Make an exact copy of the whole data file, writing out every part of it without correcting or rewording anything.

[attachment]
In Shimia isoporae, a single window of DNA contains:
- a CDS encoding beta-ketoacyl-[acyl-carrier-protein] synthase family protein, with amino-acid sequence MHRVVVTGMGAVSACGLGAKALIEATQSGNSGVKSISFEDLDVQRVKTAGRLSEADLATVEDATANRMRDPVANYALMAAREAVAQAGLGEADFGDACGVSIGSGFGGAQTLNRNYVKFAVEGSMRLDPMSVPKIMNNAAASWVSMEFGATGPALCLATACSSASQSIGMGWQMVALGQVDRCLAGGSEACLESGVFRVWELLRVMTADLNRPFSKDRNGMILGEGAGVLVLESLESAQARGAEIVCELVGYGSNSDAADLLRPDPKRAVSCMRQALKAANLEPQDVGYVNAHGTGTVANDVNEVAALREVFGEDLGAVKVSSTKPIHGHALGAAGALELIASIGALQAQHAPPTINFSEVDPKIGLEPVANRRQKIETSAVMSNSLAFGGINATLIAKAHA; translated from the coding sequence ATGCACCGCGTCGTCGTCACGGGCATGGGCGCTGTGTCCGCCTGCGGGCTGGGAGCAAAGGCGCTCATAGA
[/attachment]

In Shimia isoporae, a single window of DNA contains:
- a CDS encoding beta-ketoacyl-[acyl-carrier-protein] synthase family protein, with amino-acid sequence MHRVVVTGMGAVSACGLGAKALIEATQSGNSGVKSISFEDLDVQRVKTAGRLSEADLATVEDATANRMRDPVANYALMAAREAVAQAGLGEADFGDACGVSIGSGFGGAQTLNRNYVKFAVEGSMRLDPMSVPKIMNNAAASWVSMEFGATGPALCLATACSSASQSIGMGWQMVALGQVDRCLAGGSEACLESGVFRVWELLRVMTADLNRPFSKDRNGMILGEGAGVLVLESLESAQARGAEIVCELVGYGSNSDAADLLRPDPKRAVSCMRQALKAANLEPQDVGYVNAHGTGTVANDVNEVAALREVFGEDLGAVKVSSTKPIHGHALGAAGALELIASIGALQAQHAPPTINFSEVDPKIGLEPVANRRQKIETSAVMSNSLAFGGINATLIAKAHA; translated from the coding sequence ATGCACCGCGTCGTCGTCACGGGCATGGGCGCTGTGTCCGCCTGCGGGCTGGGAGCAAAGGCGCTCATAGA